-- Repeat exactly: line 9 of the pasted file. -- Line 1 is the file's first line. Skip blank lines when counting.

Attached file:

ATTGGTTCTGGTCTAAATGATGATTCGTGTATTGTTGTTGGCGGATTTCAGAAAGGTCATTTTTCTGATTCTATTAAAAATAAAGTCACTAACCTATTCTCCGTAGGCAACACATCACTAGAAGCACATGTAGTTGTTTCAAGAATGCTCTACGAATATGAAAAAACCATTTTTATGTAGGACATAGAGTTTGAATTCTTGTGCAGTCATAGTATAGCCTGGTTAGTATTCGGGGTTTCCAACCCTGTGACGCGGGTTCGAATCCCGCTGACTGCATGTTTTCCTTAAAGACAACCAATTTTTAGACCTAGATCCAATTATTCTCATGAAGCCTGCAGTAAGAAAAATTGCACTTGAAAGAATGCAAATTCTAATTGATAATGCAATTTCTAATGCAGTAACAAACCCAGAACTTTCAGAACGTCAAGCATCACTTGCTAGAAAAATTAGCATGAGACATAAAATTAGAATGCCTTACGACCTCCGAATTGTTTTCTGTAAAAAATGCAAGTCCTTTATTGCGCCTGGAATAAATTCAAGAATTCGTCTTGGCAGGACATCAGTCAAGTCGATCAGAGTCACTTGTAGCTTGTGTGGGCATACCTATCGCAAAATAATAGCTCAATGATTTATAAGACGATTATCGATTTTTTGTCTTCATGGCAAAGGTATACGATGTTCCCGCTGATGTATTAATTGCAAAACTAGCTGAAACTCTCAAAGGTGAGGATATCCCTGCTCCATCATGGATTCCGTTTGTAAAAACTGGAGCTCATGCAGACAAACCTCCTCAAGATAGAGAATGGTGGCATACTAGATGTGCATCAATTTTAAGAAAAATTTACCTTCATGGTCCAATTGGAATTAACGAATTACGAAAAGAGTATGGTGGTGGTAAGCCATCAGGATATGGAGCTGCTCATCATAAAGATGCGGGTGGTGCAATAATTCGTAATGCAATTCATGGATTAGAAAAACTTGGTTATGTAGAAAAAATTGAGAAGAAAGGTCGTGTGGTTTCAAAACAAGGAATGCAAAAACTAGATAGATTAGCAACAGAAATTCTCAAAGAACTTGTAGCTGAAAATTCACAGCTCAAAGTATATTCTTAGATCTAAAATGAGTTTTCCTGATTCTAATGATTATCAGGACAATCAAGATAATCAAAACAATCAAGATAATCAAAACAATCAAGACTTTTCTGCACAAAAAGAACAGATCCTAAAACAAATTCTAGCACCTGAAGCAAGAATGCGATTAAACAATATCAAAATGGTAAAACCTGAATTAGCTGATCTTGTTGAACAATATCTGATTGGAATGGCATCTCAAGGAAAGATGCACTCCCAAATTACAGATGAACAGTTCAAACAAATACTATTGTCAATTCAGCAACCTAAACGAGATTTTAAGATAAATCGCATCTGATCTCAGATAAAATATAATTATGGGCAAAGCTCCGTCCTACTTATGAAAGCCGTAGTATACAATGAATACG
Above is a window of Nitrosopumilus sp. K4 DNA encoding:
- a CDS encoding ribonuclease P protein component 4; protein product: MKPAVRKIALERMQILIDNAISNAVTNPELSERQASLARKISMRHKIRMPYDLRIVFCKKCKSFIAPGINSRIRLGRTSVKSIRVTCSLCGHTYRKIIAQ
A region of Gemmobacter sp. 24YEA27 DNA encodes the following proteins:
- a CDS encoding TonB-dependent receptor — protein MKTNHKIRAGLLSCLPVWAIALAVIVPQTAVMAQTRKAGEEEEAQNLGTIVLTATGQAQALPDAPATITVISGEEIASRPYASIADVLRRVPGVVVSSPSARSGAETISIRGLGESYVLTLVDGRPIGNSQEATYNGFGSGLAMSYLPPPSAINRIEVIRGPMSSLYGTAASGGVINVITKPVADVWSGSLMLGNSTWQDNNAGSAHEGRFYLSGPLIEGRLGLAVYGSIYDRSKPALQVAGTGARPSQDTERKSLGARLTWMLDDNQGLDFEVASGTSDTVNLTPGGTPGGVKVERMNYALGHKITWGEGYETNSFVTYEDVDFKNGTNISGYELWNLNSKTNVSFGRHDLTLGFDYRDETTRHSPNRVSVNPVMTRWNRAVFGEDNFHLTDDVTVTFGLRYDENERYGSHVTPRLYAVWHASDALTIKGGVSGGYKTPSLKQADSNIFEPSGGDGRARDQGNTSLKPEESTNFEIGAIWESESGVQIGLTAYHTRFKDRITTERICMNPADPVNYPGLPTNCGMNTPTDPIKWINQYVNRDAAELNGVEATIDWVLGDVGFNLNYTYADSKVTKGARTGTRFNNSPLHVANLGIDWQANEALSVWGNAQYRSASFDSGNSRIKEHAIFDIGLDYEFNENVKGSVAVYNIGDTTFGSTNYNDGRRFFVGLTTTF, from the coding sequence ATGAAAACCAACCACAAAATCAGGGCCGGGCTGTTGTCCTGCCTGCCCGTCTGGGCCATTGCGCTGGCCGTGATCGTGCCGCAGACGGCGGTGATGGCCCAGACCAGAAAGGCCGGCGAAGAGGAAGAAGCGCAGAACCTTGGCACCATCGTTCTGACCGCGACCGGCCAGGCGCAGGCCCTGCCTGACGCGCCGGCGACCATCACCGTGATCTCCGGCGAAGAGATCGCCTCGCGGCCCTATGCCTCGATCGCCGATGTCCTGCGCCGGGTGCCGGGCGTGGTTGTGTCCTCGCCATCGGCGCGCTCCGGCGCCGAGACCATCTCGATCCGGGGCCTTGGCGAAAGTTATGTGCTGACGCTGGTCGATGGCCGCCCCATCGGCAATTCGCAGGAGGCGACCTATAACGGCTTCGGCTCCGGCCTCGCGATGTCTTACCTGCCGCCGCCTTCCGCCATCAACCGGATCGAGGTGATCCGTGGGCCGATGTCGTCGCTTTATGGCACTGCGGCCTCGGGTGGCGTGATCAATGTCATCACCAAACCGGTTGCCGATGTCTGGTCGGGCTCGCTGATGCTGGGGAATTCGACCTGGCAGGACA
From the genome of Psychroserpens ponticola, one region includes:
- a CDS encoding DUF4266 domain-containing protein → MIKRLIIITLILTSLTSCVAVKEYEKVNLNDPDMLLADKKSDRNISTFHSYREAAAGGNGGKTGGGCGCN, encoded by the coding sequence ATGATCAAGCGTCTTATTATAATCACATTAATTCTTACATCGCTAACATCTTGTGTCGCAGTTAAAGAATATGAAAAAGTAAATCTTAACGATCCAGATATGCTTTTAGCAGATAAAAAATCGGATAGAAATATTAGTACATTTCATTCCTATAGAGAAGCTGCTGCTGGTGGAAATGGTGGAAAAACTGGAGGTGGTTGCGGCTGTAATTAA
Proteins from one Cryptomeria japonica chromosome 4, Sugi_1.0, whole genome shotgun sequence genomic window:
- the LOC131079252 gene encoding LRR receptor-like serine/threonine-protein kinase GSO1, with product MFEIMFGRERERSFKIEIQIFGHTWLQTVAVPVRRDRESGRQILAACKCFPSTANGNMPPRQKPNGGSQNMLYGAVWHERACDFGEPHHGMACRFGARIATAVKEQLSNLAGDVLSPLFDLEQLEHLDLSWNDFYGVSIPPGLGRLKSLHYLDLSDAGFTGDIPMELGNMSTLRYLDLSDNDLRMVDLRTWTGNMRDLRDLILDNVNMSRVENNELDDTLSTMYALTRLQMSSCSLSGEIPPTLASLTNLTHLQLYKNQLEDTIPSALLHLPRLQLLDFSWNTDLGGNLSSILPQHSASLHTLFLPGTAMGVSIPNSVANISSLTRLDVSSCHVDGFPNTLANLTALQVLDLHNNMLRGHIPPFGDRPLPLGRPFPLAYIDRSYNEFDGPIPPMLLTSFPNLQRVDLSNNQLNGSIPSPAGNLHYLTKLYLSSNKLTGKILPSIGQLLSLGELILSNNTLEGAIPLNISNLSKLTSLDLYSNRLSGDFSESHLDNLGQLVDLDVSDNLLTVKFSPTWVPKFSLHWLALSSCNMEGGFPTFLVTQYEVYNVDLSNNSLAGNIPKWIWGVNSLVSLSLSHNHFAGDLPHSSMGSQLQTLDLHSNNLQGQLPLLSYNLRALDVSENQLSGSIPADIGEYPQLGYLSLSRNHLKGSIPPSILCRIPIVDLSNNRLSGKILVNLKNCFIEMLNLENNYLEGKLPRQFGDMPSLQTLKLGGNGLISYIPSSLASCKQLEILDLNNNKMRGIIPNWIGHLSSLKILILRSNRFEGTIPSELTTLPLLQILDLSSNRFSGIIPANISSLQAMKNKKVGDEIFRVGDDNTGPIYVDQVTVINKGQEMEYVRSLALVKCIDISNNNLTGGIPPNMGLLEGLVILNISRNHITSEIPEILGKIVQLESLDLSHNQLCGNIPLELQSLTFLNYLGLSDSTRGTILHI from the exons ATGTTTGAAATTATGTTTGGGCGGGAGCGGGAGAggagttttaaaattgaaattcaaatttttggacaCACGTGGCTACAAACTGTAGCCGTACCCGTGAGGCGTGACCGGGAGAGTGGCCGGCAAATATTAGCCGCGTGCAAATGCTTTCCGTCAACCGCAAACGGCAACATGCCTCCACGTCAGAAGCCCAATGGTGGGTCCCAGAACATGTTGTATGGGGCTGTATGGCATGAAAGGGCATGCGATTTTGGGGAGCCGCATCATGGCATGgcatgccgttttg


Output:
- the LOC131079252 gene encoding LRR receptor-like serine/threonine-protein kinase GSO1, with product MFEIMFGRERERSFKIEIQIFGHTWLQTVAVPVRRDRESGRQILAACKCFPSTANGNMPPRQKPNGGSQNMLYGAVWHERACDFGEPHHGMACRFGARIATAVKEQLSNLAGDVLSPLFDLEQLEHLDLSWNDFYGVSIPPGLGRLKSLHYLDLSDAGFTGDIPMELGNMSTLRYLDLSDNDLRMVDLRTWTGNMRDLRDLILDNVNMSRVENNELDDTLSTMYALTRLQMSSCSLSGEIPPTLASLTNLTHLQLYKNQLEDTIPSALLHLPRLQLLDFSWNTDLGGNLSSILPQHSASLHTLFLPGTAMGVSIPNSVANISSLTRLDVSSCHVDGFPNTLANLTALQVLDLHNNMLRGHIPPFGDRPLPLGRPFPLAYIDRSYNEFDGPIPPMLLTSFPNLQRVDLSNNQLNGSIPSPAGNLHYLTKLYLSSNKLTGKILPSIGQLLSLGELILSNNTLEGAIPLNISNLSKLTSLDLYSNRLSGDFSESHLDNLGQLVDLDVSDNLLTVKFSPTWVPKFSLHWLALSSCNMEGGFPTFLVTQYEVYNVDLSNNSLAGNIPKWIWGVNSLVSLSLSHNHFAGDLPHSSMGSQLQTLDLHSNNLQGQLPLLSYNLRALDVSENQLSGSIPADIGEYPQLGYLSLSRNHLKGSIPPSILCRIPIVDLSNNRLSGKILVNLKNCFIEMLNLENNYLEGKLPRQFGDMPSLQTLKLGGNGLISYIPSSLASCKQLEILDLNNNKMRGIIPNWIGHLSSLKILILRSNRFEGTIPSELTTLPLLQILDLSSNRFSGIIPANISSLQAMKNKKVGDEIFRVGDDNTGPIYVDQVTVINKGQEMEYVRSLALVKCIDISNNNLTGGIPPNMGLLEGLVILNISRNHITSEIPEILGKIVQLESLDLSHNQLCGNIPLELQSLTFLNYLGLSDSTRGTILHI from the exons ATGTTTGAAATTATGTTTGGGCGGGAGCGGGAGAggagttttaaaattgaaattcaaatttttggacaCACGTGGCTACAAACTGTAGCCGTACCCGTGAGGCGTGACCGGGAGAGTGGCCGGCAAATATTAGCCGCGTGCAAATGCTTTCCGTCAACCGCAAACGGCAACATGCCTCCACGTCAGAAGCCCAATGGTGGGTCCCAGAACATGTTGTATGGGGCTGTATGGCATGAAAGGGCATGCGATTTTGGGGAGCCGCATCATGGCATGgcatgccgttttg